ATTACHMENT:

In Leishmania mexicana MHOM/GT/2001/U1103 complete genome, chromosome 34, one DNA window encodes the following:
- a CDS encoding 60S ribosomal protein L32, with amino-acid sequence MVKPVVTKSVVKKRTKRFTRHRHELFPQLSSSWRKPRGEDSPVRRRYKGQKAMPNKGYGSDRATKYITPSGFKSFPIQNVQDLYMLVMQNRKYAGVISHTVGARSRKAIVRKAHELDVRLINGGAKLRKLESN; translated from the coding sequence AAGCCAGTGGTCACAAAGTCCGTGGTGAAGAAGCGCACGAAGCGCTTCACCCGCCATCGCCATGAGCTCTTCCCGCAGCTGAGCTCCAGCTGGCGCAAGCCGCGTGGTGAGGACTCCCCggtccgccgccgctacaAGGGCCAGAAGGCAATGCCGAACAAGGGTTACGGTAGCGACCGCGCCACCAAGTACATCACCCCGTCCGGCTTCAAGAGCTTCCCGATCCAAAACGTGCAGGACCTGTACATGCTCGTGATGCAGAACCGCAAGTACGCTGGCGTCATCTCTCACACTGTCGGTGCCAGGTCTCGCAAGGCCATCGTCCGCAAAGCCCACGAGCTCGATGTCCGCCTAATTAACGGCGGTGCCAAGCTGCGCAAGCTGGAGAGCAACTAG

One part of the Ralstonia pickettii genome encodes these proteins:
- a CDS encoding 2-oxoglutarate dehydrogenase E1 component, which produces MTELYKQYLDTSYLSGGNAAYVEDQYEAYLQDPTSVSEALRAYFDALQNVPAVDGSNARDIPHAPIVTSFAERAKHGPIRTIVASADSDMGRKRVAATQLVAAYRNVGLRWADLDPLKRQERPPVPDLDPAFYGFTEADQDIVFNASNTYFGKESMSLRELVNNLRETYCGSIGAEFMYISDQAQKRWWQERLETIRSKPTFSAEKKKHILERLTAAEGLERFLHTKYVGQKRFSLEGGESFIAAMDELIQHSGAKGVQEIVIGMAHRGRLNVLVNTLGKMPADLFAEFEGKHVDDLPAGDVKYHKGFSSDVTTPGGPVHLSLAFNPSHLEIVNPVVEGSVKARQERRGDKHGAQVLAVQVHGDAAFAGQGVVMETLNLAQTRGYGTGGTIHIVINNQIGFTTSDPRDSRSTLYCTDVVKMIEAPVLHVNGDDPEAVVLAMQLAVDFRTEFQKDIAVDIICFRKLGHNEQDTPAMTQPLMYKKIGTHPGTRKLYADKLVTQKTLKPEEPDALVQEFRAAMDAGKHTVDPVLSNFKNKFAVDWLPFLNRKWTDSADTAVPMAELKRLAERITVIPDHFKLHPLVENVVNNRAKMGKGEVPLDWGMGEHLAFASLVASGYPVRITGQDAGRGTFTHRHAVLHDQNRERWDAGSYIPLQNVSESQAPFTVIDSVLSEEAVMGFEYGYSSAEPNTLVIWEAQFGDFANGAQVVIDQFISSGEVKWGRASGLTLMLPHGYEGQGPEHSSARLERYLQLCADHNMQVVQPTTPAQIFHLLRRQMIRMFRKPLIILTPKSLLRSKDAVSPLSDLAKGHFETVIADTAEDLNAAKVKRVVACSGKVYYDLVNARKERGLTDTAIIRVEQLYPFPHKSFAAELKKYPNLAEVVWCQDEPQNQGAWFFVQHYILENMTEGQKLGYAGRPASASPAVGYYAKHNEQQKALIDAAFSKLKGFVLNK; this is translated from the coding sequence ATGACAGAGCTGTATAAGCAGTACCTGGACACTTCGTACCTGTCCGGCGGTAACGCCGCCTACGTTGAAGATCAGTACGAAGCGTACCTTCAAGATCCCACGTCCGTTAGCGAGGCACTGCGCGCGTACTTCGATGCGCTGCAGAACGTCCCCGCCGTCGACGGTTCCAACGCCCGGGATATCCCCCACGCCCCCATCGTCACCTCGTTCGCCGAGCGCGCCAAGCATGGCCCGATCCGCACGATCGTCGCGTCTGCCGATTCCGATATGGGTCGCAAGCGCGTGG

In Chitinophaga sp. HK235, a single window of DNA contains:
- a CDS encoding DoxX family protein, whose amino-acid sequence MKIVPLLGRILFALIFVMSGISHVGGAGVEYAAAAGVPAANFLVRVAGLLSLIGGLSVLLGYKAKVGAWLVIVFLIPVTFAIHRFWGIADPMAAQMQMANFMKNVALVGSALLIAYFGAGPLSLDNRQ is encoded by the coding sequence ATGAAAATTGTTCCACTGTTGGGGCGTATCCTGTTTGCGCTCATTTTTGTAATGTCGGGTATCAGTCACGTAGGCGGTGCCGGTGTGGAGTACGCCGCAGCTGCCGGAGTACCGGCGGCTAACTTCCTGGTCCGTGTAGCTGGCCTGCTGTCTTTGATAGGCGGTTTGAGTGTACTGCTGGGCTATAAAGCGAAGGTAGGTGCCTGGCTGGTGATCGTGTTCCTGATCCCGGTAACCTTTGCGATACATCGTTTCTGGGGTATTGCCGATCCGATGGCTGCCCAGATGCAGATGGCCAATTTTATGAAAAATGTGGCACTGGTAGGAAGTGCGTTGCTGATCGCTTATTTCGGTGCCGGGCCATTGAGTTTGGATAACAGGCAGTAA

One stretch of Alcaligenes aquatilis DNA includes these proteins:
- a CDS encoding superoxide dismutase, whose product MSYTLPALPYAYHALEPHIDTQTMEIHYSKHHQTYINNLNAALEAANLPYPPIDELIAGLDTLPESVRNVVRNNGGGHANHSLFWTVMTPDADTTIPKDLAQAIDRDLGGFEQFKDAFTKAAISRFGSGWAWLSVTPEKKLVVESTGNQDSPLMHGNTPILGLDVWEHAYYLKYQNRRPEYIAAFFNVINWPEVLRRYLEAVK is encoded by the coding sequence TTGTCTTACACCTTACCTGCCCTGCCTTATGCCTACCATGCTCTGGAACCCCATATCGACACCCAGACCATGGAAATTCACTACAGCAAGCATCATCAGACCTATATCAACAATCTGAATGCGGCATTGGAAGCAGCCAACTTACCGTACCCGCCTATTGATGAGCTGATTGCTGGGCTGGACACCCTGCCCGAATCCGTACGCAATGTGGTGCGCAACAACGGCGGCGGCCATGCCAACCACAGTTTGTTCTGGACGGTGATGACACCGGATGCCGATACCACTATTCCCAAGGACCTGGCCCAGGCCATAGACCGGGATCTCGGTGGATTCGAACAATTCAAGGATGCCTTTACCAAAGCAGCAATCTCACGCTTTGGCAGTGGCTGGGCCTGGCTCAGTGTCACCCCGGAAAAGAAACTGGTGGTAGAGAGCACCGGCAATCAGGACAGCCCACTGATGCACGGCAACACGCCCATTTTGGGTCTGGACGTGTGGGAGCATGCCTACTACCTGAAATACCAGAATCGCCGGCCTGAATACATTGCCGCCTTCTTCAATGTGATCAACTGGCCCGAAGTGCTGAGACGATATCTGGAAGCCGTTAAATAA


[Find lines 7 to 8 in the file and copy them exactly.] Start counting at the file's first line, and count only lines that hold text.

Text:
One stretch of Alcaligenes aquatilis DNA includes these proteins:
- a CDS encoding superoxide dismutase, whose product MSYTLPALPYAYHALEPHIDTQTMEIHYSKHHQTYINNLNAALEAANLPYPPIDELIAGLDTLPESVRNVVRNNGGGHANHSLFWTVMTPDADTTIPKDLAQAIDRDLGGFEQFKDAFTKAAISRFGSGWAWLSVTPEKKLVVESTGNQDSPLMHGNTPILGLDVWEHAYYLKYQNRRPEYIAAFFNVINWPEVLRRYLEAVK is encoded by the coding sequence TTGTCTTACACCTTACCTGCCCTGCCTTATGCCTACCATGCTCTGGAACCCCATATCGACACCCAGACCATGGAAATTCACTACAGCAAGCATCATCAGACCTATATCAACAATCTGAATGCGGCATTGGAAGCAGCCAACTTACCGTACCCGCCTATTGATGAGCTGATTGCTGGGCTGGACACCCTGCCCGAATCCGTACGCAATGTGGTGCGCAACAACGGCGGCGGCCATGCCAACCACAGTTTGTTCTGGACGGTGATGACACCGGATGCCGATACCACTATTCCCAAGGACCTGGCCCAGGCCATAGACCGGGATCTCGGTGGATTCGAACAATTCAAGGATGCCTTTACCAAAGCAGCAATCTCACGCTTTGGCAGTGGCTGGGCCTGGCTCAGTGTCACCCCGGAAAAGAAACTGGTGGTAGAGAGCACCGGCAATCAGGACAGCCCACTGATGCACGGCAACACGCCCATTTTGGGTCTGGACGTGTGGGAGCATGCCTACTACCTGAAATACCAGAATCGCCGGCCTGAATACATTGCCGCCTTCTTCAATGTGATCAACTGGCCCGAAGTGCTGAGACGATATCTGGAAGCCGTTAAATAA